I think we'll do this photo-slideshow style, with a brief introductory note. I was far more impressed by the food in Budva, Montenegro, than that in Dubrovnik, Croatia. Like many tourist destinations, I felt like Dubrovnik's food was solidly ok but a bit overpriced (relative to the region of course). If, like almost everyone in Dubrovnik, I was on my honeymoon and happily spending all the dollars (or kuna, as it were), then I think the fancy food would be excellent. But for a moderately-spending traveler it was good but not great. Montenegro, on the other hand, was GREAT. Maybe this was just the luck of where we ate. I don't know. But I do know that I will never forget a few of the following meals!
Our first night in Montenegro, tripadvisor dos not steer us wrong. We went to Konoba Knez, a tiny one-man-show locates under an ancient arch in the old city. It's tricky to find, but just ask directions at any restaurant and they'll help you out.
Though we were presented with menus, we quickly learned that this is the kind of place that the owner/chef/waiter makes you what he wants to make you, and you enjoy it. The meal began (and ended) with surprise shots of grappa -- oof! First up was fresh bread and a massive platter of mussels with a garlicy herby sauce.
After that (pictures at the beginning of this post), was an even more massive platter of the best cooked seafood I've ever eaten. Shrimp, grilled octopus and calamari, and tender whitefish, on a bed of lettuce with cooked Swiss chard and boiled potatoes. Memories of this dish will haunt me forever.
It was about $35 US per person, including local wine and a cookie/fruit platter for dessert. (No but for reals, my mouth is watering right now as I blog on the bus just remembering that octopus and calamari.)
And speaking of octopus and calamari, on to my next favorite meal! You may recall that on our first full day in Budva we took a taxi to a beautiful beach called Sveti Stefan. There weren't many food options open, so we got cappuccinos and later lunch at my new favorite restaurant: Olive.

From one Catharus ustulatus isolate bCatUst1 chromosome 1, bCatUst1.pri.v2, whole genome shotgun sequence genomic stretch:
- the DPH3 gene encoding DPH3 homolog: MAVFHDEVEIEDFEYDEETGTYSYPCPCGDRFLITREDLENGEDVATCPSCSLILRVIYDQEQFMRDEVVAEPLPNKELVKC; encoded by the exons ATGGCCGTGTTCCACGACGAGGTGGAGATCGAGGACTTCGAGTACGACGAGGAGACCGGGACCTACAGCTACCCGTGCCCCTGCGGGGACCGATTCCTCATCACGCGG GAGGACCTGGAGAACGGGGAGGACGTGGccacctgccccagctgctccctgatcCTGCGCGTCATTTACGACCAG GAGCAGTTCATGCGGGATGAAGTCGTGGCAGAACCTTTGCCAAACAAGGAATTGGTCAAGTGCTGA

I ordered the seafood salad, and for just 7.5 euro experienced the most delicious and refreshing assortment of squid, octopus, and salmon, all perfectly cooked (no rubber garden hoses here!), dressed with olive oil and dill and served on top of tiny potatoes and avocado. SWOON.
The next night: more calamari! (We tried to have at least one calamari experience per day). Sadly I can't remember the name of this restaurant, but, ooh hello beautiful.
Next, on to Croatia! As I mentioned, I was a little less wowed by the food of Dubrovnik, but certain dishes deserve a shout-out.
One of the best things I ate in Dubrovnik wasn't seafood at all, but the Bosnian meat burek at Taj Mahal (which I've already blogged about, but will happily feature again).
And the spinach burek of course. This you can get at almost any bakery, and I highly recommend bringing it with you to eat on the beach after a swim. The heat of the sun will make the cheese meatier and the pastry flakier/butterier! (Burek must just mean pastry filled with something and rolled up? Unclear.)
On our last night in Dubrovnik we wanted to go out with a bang. Unfortunately the restaurant we chose took forever (for reals, over an hour...I'm not really into restaurant shaming, but fyi Lajk is not as good as tripadvisor says it is). We didn't eat until after 10, so basically we were starving and anything would have been good. But on the bright side, the squid ink pasta was really flavorful and interesting. You know how people talk about the "umami" taste? That's what this tasted like. The shrimp and calamari in it were ok, but in an interesting inverse of the usual, the pasta itself was the best part.
And that, my friends, is that. To recap: calamari, octopus, Konoba Knez, Olive Restaurant, eating all the things all the time. TAKE ME BAAAACCCCKKKK.